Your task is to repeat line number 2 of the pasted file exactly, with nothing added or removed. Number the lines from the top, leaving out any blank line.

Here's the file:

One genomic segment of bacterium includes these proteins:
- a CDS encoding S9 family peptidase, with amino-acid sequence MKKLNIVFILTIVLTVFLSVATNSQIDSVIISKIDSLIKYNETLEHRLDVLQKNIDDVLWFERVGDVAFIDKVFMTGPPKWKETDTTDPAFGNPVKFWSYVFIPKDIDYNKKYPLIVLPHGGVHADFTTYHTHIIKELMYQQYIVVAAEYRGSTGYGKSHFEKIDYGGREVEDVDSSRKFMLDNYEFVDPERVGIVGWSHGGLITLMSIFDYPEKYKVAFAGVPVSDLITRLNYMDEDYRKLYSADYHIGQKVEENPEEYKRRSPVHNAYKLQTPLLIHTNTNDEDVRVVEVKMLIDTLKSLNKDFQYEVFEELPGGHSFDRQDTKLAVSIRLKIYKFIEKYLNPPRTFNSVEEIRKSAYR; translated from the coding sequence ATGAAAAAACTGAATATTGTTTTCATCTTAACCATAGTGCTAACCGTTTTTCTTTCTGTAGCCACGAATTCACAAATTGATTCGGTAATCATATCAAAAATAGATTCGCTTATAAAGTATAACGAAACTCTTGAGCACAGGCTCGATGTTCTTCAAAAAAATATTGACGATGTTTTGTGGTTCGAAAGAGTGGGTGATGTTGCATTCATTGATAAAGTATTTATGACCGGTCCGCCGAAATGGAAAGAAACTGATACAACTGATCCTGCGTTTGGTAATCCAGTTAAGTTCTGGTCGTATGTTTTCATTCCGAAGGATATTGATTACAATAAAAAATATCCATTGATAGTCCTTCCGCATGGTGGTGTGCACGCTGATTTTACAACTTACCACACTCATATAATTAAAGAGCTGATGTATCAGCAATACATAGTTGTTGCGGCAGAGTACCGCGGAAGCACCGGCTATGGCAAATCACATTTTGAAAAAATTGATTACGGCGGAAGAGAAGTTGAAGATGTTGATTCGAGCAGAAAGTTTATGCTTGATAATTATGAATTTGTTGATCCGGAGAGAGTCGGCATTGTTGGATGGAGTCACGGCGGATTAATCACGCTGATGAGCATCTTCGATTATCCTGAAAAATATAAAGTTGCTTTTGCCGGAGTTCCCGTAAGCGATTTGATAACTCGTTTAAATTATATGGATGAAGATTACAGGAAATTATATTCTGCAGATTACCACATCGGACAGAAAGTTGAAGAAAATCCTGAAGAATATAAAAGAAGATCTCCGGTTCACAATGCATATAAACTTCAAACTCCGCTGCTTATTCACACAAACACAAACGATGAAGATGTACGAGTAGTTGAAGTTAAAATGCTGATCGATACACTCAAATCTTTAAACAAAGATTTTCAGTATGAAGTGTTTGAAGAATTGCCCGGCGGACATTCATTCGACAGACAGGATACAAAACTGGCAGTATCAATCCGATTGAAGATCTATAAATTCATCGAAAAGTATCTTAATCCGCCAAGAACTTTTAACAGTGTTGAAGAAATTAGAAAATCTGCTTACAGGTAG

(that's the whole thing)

- a CDS encoding S9 family peptidase, with amino-acid sequence MKKLNIVFILTIVLTVFLSVATNSQIDSVIISKIDSLIKYNETLEHRLDVLQKNIDDVLWFERVGDVAFIDKVFMTGPPKWKETDTTDPAFGNPVKFWSYVFIPKDIDYNKKYPLIVLPHGGVHADFTTYHTHIIKELMYQQYIVVAAEYRGSTGYGKSHFEKIDYGGREVEDVDSSRKFMLDNYEFVDPERVGIVGWSHGGLITLMSIFDYPEKYKVAFAGVPVSDLITRLNYMDEDYRKLYSADYHIGQKVEENPEEYKRRSPVHNAYKLQTPLLIHTNTNDEDVRVVEVKMLIDTLKSLNKDFQYEVFEELPGGHSFDRQDTKLAVSIRLKIYKFIEKYLNPPRTFNSVEEIRKSAYR; translated from the coding sequence ATGAAAAAACTGAATATTGTTTTCATCTTAACCATAGTGCTAACCGTTTTTCTTTCTGTAGCCACGAATTCACAAATTGATTCGGTAATCATATCAAAAATAGATTCGCTTATAAAGTATAACGAAACTCTTGAGCACAGGCTCGATGTTCTTCAAAAAAATATTGACGATGTTTTGTGGTTCGAAAGAGTGGGTGATGTTGCATTCATTGATAAAGTATTTATGACCGGTCCGCCGAAATGGAAAGAAACTGATACAACTGATCCTGCGTTTGGTAATCCAGTTAAGTTCTGGTCGTATGTTTTCATTCCGAAGGATATTGATTACAATAAAAAATATCCATTGATAGTCCTTCCGCATGGTGGTGTGCACGCTGATTTTACAACTTACCACACTCATATAATTAAAGAGCTGATGTATCAGCAATACATAGTTGTTGCGGCAGAGTACCGCGGAAGCACCGGCTATGGCAAATCACATTTTGAAAAAATTGATTACGGCGGAAGAGAAGTTGAAGATGTTGATTCGAGCAGAAAGTTTATGCTTGATAATTATGAATTTGTTGATCCGGAGAGAGTCGGCATTGTTGGATGGAGTCACGGCGGATTAATCACGCTGATGAGCATCTTCGATTATCCTGAAAAATATAAAGTTGCTTTTGCCGGAGTTCCCGTAAGCGATTTGATAACTCGTTTAAATTATATGGATGAAGATTACAGGAAATTATATTCTGCAGATTACCACATCGGACAGAAAGTTGAAGAAAATCCTGAAGAATATAAAAGAAGATCTCCGGTTCACAATGCATATAAACTTCAAACTCCGCTGCTTATTCACACAAACACAAACGATGAAGATGTACGAGTAGTTGAAGTTAAAATGCTGATCGATACACTCAAATCTTTAAACAAAGATTTTCAGTATGAAGTGTTTGAAGAATTGCCCGGCGGACATTCATTCGACAGACAGGATACAAAACTGGCAGTATCAATCCGATTGAAGATCTATAAATTCATCGAAAAGTATCTTAATCCGCCAAGAACTTTTAACAGTGTTGAAGAAATTAGAAAATCTGCTTACAGGTAG